Remembering Dr. Olivia Hooker

Dr. Olivia Juliette Hooker was an American psychologist and professor who passed away peacefully on November 21, 2018 at the age of 103. She was one of the last known survivors of the Oklahoma Race Riots of 1921 and was the first African-American to join the United States Coast Guard.

When she was six years old, Dr. Hooker witnessed first-hand one of the most horrific racially-driven acts of violence to ever take place on American Soil: the Oklahoma Race Riots, also known as the Tulsa Massacre. These riots took place from May 31 to June 1, 1921 in Tulsa, Oklahoma, when a group of white citizens attacked Greenwood, widely referred to as “the Black Wall Street”. It was the most economically prosperous black community at the time. Hooker was forced to hide under a table while her home was destroyed by rioters. She later gave an interview over U.S. National Public Radio in which she described her personal experience during the massacre and the effect it had on her. Though Hooker had to silently watch her belongings be destroyed as she hid in terror, the physical act of the riots were not what affected her most. "To me, I guess the most shocking thing was seeing people who you had never done anything to irritate, who just took it upon themselves to destroy your property because they didn't want you to have those things, and they were teaching you a lesson,” Hooker recounted. The emotional fear stuck with her for years to come. Surviving the riots, though a horrible experience to endure, was a major reason why she became so dedicated to becoming an advocate for the Equal Rights Movement.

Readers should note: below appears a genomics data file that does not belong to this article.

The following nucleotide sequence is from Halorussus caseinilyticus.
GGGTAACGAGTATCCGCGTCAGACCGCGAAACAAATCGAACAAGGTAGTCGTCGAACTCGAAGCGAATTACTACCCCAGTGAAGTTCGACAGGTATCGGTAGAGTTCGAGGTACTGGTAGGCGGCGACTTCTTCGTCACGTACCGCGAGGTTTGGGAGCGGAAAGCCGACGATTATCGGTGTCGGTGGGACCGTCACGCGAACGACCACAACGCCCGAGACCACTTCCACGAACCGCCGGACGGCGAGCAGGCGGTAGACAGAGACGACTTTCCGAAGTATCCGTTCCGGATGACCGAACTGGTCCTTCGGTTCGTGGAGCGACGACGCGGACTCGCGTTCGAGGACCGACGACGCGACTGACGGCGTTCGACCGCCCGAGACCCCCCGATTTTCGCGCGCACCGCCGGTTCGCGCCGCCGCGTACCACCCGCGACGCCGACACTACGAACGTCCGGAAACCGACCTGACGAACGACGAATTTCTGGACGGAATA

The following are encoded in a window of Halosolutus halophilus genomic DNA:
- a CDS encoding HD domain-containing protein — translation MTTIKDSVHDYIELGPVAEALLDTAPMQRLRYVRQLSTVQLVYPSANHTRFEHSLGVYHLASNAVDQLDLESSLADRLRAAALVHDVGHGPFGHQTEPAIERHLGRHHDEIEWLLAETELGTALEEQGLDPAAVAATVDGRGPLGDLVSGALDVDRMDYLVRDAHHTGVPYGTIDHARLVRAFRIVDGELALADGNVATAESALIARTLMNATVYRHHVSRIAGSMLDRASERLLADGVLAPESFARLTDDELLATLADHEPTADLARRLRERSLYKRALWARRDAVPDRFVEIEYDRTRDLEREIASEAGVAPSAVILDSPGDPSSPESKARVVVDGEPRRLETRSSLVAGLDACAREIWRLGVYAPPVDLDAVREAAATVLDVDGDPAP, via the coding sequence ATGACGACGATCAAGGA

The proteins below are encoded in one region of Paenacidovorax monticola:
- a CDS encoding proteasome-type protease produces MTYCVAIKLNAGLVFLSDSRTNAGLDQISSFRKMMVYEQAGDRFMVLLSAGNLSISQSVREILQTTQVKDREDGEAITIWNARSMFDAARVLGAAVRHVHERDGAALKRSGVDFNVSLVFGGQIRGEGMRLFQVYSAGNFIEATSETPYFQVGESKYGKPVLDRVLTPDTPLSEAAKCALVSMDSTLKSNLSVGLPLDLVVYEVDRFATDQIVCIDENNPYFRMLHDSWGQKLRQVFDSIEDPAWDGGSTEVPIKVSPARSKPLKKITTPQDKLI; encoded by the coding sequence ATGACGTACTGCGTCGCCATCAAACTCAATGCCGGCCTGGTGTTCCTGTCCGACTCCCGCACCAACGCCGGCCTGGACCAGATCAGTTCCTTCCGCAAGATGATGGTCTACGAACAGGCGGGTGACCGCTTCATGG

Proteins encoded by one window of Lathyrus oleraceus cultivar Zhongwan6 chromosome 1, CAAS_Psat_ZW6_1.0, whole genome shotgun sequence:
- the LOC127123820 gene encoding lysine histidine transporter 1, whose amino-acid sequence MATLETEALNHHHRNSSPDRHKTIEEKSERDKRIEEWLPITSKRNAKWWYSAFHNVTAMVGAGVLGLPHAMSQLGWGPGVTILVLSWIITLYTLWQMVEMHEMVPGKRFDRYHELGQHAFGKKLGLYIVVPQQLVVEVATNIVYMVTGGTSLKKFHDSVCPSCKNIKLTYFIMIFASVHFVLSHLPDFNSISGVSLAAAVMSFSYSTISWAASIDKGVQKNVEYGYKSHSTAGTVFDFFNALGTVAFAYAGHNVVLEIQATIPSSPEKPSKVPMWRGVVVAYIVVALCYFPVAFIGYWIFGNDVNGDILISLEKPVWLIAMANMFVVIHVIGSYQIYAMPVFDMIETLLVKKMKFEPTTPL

During her adult life, Dr. Hooker was an incredibly influential woman who contributed greatly to the Equal Rights Movement and was a prominent feminist figure who advocated for equality for both women and African Americans. After serving in the Coast Guard, she went on to pursue an education and earned her Bachelor of Arts degree in 1937 from Ohio State University, her Masters from the Teachers College of Columbia University in 1947, and in 1961 she received her PhD in psychology from the University of Rochester.

 

Throughout her life, Dr. Hooker affected countless people and touched so many lives. As a child she witnessed one of the most horrific acts of violence, and then used the experience to teach others so that something like it would not happen again. She was one of America’s national treasures, and in 2015, President Barack Obama honored Hooker during a Coast Guard ceremony, calling her a “tireless voice for justice and equality.” That same year, the Coast Guard named a building on Staten Island after her. This article provides more insight into more of Dr. Hooker’s honored achievements.

 

Dr. Hooker was an activist for equal rights among races, genders, and for those who suffered from disabilities, among countless other causes. On top of it all, she was, and still is, one of feminism's most iconic and outspoken symbols. I believe that everyone should know who Dr. Olivia Hooker was, and all the ways in which she so selflessly affected the world around her.